Foland and Shelton, “Why is Europe so efficient at producing scientific papers?”

The total number of Europe scientific papers in 2007 has resulted from an investment of only $1.1 million, but the same amount of papers will cost US about $1.8 million (and China about the same).  Why the EU is so efficient in paper publication? Defining “relative efficiency” simply as the number of papers published per $1 million investment in R&D, normalized by values for all countries with OECD data. The figure compares the relative efficiencies of the EU, US, and PRC.  In 1990 the US and EU had the same value, but the two curves diverged sharply in the 1990s; now the EU curve is over 60% higher. This caused the EU to pass the US to lead the world in publications in the mid-90s. From the paper by P. Foland and R. D. Shelton, entitled “Why is Europe so efficient at producing scientific papers, and does this explain the European Paradox?,” published in the STI 2010 Conference, September 9th-11th 2010 (Leiden, The Netherlands).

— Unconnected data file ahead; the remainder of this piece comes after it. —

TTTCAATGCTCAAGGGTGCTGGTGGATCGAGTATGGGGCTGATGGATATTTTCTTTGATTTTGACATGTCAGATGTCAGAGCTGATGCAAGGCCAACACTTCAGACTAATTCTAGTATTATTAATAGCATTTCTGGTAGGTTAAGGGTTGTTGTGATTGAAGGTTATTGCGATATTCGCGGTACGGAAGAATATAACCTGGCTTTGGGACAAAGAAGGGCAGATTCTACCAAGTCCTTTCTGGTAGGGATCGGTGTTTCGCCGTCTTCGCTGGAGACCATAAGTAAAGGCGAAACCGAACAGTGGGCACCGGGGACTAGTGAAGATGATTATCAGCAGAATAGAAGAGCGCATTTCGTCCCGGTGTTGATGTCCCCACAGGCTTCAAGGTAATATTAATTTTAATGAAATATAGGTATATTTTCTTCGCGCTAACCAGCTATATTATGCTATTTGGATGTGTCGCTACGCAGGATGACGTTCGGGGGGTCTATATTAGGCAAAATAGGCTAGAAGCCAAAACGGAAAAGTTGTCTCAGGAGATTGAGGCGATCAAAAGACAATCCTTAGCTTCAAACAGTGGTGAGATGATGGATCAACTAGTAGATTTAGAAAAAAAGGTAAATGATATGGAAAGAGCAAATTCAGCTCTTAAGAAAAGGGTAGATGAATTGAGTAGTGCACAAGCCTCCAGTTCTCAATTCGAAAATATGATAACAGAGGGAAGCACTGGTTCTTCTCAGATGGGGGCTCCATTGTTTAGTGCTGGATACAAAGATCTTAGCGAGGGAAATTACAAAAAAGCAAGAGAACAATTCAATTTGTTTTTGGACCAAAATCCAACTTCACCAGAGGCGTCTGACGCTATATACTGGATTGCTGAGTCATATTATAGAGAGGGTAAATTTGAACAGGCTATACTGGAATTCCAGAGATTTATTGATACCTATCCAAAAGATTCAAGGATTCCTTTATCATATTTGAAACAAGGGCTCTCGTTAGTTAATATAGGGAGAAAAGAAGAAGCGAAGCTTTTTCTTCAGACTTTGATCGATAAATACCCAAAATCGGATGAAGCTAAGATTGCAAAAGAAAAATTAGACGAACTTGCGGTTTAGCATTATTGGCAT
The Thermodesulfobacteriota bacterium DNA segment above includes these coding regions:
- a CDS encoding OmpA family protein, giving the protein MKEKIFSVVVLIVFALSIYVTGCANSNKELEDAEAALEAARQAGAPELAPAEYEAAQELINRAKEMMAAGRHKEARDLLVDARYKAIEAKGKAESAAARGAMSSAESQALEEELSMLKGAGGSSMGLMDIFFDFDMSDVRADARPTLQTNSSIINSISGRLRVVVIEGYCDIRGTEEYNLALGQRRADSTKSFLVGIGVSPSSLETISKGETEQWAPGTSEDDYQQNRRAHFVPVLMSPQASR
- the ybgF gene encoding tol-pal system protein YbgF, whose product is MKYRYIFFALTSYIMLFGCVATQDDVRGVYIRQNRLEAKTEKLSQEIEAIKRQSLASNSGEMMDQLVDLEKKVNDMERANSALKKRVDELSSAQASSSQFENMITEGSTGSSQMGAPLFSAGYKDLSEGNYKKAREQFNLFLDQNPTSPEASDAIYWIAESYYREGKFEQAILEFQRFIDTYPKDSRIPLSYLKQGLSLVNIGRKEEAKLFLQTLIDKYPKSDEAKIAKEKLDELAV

The more important findings of the paper are: (1) the government funding component and the university research spending component are much more effective in producing papers than other components (this is obviously as expected); (2) during the 1990s the EU sharpened its focus on funding of the components that are most effective, while the US did not; and (3) the 1990s surge of EU papers not only increased its share and relative efficiency, but also depressed those of the US, since shares are a zero-sum game.

The main conclusion of the paper is the European Paradox, which is the perception that Europe does not reap the full economic benefits of its leadership in research;  instead of outputs like patents that more quickly create jobs, Europe produces papers. While its efficiency remains high, the EU is now losing publication share to China, and may soon be overtaken.

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